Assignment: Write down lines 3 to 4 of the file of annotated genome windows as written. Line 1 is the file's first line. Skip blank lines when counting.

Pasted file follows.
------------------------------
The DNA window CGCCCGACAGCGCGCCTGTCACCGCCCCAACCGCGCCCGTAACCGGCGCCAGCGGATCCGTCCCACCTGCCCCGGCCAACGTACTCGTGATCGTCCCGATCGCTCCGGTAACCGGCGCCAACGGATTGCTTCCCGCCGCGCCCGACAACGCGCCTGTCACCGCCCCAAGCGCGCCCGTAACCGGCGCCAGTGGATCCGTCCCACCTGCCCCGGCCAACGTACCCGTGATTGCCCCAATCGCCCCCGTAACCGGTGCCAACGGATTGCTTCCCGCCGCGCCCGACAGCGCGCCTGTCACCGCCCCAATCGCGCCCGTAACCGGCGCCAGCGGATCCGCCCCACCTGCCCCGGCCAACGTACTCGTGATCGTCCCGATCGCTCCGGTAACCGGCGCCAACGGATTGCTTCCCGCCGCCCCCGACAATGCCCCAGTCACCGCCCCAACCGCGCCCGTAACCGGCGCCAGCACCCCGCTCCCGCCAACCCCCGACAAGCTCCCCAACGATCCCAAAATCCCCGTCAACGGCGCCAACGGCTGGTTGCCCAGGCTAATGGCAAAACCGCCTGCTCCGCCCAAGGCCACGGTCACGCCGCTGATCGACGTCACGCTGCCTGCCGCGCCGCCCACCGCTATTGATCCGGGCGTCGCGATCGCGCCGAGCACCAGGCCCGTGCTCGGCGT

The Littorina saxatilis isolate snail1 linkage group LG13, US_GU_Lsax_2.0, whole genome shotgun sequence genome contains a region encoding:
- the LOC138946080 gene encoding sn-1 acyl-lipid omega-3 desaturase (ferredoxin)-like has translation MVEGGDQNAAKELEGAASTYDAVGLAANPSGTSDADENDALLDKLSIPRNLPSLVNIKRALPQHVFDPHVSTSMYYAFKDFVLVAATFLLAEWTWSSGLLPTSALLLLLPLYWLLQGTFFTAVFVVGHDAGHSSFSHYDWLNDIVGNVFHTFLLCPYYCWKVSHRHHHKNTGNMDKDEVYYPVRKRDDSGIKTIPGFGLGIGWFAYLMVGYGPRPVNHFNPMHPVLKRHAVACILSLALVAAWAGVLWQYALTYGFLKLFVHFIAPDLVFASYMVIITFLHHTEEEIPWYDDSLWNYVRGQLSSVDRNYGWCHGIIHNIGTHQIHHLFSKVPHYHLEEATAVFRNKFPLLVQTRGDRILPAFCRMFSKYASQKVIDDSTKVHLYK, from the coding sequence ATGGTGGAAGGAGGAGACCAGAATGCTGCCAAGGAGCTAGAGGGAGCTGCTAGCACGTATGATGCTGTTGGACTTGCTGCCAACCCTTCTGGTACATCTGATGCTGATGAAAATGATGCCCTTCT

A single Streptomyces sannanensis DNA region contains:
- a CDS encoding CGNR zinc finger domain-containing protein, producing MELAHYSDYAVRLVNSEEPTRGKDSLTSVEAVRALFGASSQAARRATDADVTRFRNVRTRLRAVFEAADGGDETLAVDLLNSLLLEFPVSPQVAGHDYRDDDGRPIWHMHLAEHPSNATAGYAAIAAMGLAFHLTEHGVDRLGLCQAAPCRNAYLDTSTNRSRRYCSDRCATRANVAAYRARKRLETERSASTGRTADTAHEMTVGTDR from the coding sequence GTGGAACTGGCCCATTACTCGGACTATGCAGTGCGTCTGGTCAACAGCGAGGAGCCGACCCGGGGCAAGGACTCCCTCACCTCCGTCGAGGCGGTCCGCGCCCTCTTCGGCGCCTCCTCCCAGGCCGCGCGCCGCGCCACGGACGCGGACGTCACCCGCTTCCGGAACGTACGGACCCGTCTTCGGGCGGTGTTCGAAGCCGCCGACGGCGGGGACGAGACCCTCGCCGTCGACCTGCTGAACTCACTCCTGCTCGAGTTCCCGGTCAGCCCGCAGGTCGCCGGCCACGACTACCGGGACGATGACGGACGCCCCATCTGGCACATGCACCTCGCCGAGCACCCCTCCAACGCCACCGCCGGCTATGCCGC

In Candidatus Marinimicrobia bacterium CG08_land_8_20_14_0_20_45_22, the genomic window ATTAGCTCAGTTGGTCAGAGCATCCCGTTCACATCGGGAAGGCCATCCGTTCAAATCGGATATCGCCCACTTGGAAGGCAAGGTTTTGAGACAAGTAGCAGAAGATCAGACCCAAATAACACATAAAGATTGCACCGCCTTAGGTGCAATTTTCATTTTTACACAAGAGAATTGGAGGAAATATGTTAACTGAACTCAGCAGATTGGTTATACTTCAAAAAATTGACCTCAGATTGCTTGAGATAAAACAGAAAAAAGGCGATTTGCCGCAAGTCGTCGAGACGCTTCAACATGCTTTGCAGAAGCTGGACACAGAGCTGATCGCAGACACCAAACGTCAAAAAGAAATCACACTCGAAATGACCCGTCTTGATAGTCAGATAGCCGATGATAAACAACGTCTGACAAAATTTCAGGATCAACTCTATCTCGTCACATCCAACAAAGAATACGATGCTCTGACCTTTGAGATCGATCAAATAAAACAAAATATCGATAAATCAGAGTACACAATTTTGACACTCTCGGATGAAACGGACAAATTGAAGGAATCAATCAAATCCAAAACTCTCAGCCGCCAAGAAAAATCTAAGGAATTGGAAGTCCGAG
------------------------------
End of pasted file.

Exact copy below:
- the LOC138946080 gene encoding sn-1 acyl-lipid omega-3 desaturase (ferredoxin)-like has translation MVEGGDQNAAKELEGAASTYDAVGLAANPSGTSDADENDALLDKLSIPRNLPSLVNIKRALPQHVFDPHVSTSMYYAFKDFVLVAATFLLAEWTWSSGLLPTSALLLLLPLYWLLQGTFFTAVFVVGHDAGHSSFSHYDWLNDIVGNVFHTFLLCPYYCWKVSHRHHHKNTGNMDKDEVYYPVRKRDDSGIKTIPGFGLGIGWFAYLMVGYGPRPVNHFNPMHPVLKRHAVACILSLALVAAWAGVLWQYALTYGFLKLFVHFIAPDLVFASYMVIITFLHHTEEEIPWYDDSLWNYVRGQLSSVDRNYGWCHGIIHNIGTHQIHHLFSKVPHYHLEEATAVFRNKFPLLVQTRGDRILPAFCRMFSKYASQKVIDDSTKVHLYK, from the coding sequence ATGGTGGAAGGAGGAGACCAGAATGCTGCCAAGGAGCTAGAGGGAGCTGCTAGCACGTATGATGCTGTTGGACTTGCTGCCAACCCTTCTGGTACATCTGATGCTGATGAAAATGATGCCCTTCT

A single Streptomyces sannanensis DNA region contains: